Portrait of a Lady

Michelle Obama And Her Story

Posted October 6, 2008 at 3:57pm

In 2004, Michelle Obama was the wife of a Democratic state Senator in Illinois. When her husband said he wanted to run for the U.S. Senate, she laid out all the reasons he shouldn’t run for another public office. Finally, she conceded, joking, “Maybe you’ll lose.”

Little did she know that only a few months later now-Sen. Barack Obama (Ill.) would become the Democratic Party’s rising star after giving the keynote address at the national

convention in Boston. His campaign had planned an RV trip through rural southern Illinois for the week after the convention, and Michelle and their two young daughters came along to get some time with their husband and father. It was supposed to be a relaxing campaign swing with stops to eat ice cream and see petting zoos.

Instead, crowds of more than 500 or even 1,000 greeted them where they had prepared for the usual crowds of 150. Since it was supposed to be a respite after the convention, Barack himself was upset and Michelle was faced with a growing problem.

“This was the situation with which Michelle was now dealing; it was everybody’s job to get Barack elected, and nobody’s job but hers to protect his role as father and husband,” Liza Mundy wrote in her new book, “Michelle: A Biography.” “She was now, in some ways, at cross-purposes with Obama’s dynamic staff, trying to preserve even one day a week in which Barack Obama would belong to the Obama family and not to the Obama campaign.”

It wouldn’t be the last time her husband’s political career interfered with Michelle’s efforts to maintain some semblance of a normal family life for her children. Though she has been painted as an angry foil to her husband’s optimistic persona, Michelle sees herself primarily as the mother to the couple’s two daughters, Malia and Sasha.

In this biography, Mundy said she strove to give readers “a fuller sense of who [Michelle] is and where she comes from.” She uncovered some of the book’s most revealing details when she went to Chicago and looked into Michelle Robinson’s childhood, starting with her father’s decision to move to Chicago from South Carolina and his later involvement with politics in the Chicago machine.

Michelle, a descendant of slaves, was born six months before President Lyndon Johnson signed the Civil Rights Act into law. She grew up on the South Side of Chicago in a neighborhood where white people moved out as black people moved in, and she would have been conscious of places she could and could not go.

Yet while those experiences may have given her reason for the bitterness some critics detect in her public comments, Mundy said that Michelle had plenty to be grateful for: a supportive, two-parent family; education at an integrated, cozy magnet high school followed by Princeton University and Harvard Law School; a job at a prestigious law firm after she graduated — all eventually culminating in the possibility of becoming first lady.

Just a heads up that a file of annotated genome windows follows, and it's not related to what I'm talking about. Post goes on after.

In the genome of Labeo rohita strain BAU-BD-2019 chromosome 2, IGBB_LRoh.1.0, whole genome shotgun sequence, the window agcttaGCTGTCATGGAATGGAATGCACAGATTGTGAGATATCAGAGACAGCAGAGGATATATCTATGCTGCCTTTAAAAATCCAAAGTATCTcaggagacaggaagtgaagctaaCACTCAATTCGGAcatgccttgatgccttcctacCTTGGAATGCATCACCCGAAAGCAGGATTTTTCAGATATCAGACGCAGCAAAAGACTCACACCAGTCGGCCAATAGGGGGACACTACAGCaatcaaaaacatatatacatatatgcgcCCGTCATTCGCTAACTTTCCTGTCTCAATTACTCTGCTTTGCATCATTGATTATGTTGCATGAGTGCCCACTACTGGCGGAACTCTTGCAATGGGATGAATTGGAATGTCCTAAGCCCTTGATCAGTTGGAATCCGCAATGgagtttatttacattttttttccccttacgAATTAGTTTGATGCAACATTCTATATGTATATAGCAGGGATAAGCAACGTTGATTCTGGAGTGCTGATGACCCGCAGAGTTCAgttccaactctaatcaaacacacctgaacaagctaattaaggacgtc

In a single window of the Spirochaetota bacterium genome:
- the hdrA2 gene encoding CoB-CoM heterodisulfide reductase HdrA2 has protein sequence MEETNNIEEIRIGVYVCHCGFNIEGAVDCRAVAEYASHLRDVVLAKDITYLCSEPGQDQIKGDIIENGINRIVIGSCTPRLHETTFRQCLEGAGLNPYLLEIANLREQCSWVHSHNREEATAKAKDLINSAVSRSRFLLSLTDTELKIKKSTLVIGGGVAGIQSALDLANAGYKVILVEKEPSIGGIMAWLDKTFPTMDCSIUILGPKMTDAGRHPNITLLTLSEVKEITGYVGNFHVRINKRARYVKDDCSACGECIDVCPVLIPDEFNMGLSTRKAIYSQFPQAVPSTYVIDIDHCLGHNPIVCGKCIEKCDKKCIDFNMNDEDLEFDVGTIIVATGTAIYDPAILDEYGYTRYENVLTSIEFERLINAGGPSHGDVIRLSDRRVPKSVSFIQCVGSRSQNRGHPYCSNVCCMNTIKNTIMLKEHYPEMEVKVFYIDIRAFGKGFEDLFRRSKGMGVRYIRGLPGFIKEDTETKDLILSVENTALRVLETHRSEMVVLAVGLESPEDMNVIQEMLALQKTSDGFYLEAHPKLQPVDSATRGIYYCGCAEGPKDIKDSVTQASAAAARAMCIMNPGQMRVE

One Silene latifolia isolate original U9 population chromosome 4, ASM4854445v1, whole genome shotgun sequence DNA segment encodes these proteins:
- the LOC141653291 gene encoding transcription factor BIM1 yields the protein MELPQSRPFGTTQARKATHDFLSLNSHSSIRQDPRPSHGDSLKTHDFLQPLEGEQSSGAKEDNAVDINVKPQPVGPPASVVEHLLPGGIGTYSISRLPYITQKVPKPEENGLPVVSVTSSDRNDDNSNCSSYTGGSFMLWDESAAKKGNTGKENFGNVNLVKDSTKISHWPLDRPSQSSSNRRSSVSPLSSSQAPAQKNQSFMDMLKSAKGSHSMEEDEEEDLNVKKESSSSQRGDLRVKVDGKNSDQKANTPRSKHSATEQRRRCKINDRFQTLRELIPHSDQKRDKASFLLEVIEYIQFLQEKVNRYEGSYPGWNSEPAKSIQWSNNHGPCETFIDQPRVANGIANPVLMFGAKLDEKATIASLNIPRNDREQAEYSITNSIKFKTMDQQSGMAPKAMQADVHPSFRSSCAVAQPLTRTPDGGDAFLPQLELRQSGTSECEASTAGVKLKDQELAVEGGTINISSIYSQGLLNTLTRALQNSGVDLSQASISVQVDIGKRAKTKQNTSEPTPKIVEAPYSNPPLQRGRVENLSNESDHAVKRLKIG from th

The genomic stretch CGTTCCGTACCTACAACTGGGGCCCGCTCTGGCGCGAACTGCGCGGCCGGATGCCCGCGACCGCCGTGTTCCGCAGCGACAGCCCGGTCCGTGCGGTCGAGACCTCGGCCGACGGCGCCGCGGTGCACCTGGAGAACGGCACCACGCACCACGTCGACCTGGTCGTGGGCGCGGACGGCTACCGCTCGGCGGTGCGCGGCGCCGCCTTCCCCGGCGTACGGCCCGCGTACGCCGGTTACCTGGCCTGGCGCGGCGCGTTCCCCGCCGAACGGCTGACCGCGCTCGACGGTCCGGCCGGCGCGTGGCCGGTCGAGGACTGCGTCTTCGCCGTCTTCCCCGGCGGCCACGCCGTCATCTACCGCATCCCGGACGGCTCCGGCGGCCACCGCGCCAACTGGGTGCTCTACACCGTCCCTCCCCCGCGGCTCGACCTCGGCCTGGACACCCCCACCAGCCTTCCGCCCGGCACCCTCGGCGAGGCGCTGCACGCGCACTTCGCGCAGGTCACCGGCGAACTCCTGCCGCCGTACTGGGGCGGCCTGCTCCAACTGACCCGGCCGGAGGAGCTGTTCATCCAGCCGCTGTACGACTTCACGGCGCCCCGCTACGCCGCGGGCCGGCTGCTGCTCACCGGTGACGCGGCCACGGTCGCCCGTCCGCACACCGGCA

“The day she was born, Michelle Robinson embodied the unique combination of discrimination and opportunity, hardship and overcoming, of being acted upon and acting, that would define much of black history in America,” Mundy wrote.

Mundy, a Washington Post staff writer, first wrote a profile of the Illinois Senator last year. She spent three to four months researching and interviewing the new presidential candidate and in August produced an 8,655-word profile titled “A Series of Fortunate Events.”

Last winter — she remembers it was about the time the Senator’s wife was making appearances in South Carolina — an editor asked if she would write a biography of Michelle Obama.

The author said she has a lot in common with Michelle. She arrived at Princeton three years before Michelle and less than a decade after the university began admitting women in 1969.

“Women had been there for an even shorter period of time than African-Americans had been admitted, so when I started in ’78, women had just been there for nine years,” Mundy recalled. “So I don’t know how much of Michelle’s experience was influenced by being female, but I certainly saw the ways, as I wrote, many of the clubs and institutions had not had female presidents.”

Like Michelle Obama, Mundy has two children, one almost 13 and the other 10. Her husband’s job in counterterrorism, she said, often means that she is the one who has to make herself available to her children, much like Michelle.

Mundy said that if she had gotten better access and more time for the biography, she would have devoted more time to the Obama daughters, and that if Obama wins the presidency, she’d like to update the biography. For this edition, though, she had only about six months, working uphill after the campaign decided not to cooperate and discouraged friends and family from talking to her.

Though Mundy’s book is the first printed biography of Michelle Obama, it’s not the only biography available. Globe Pequot Press is also offering biographies of both potential first ladies, but with a twist: Elizabeth Lightfoot’s “Michelle Obama: Grace and Intelligence in a Time of Change” and Alicia Colon’s “Cindy McCain: Elegance, Good Will and Hope for a New America” are now available exclusively on Kindle, Amazon.com’s electronic reading device. Only the biography of the woman whose husband wins the presidential election will be published as a physical book, according to Robert Sembiante, a spokesman for Globe Pequot. Mundy’s offering, meanwhile, is available in hardcover from Simon & Schuster.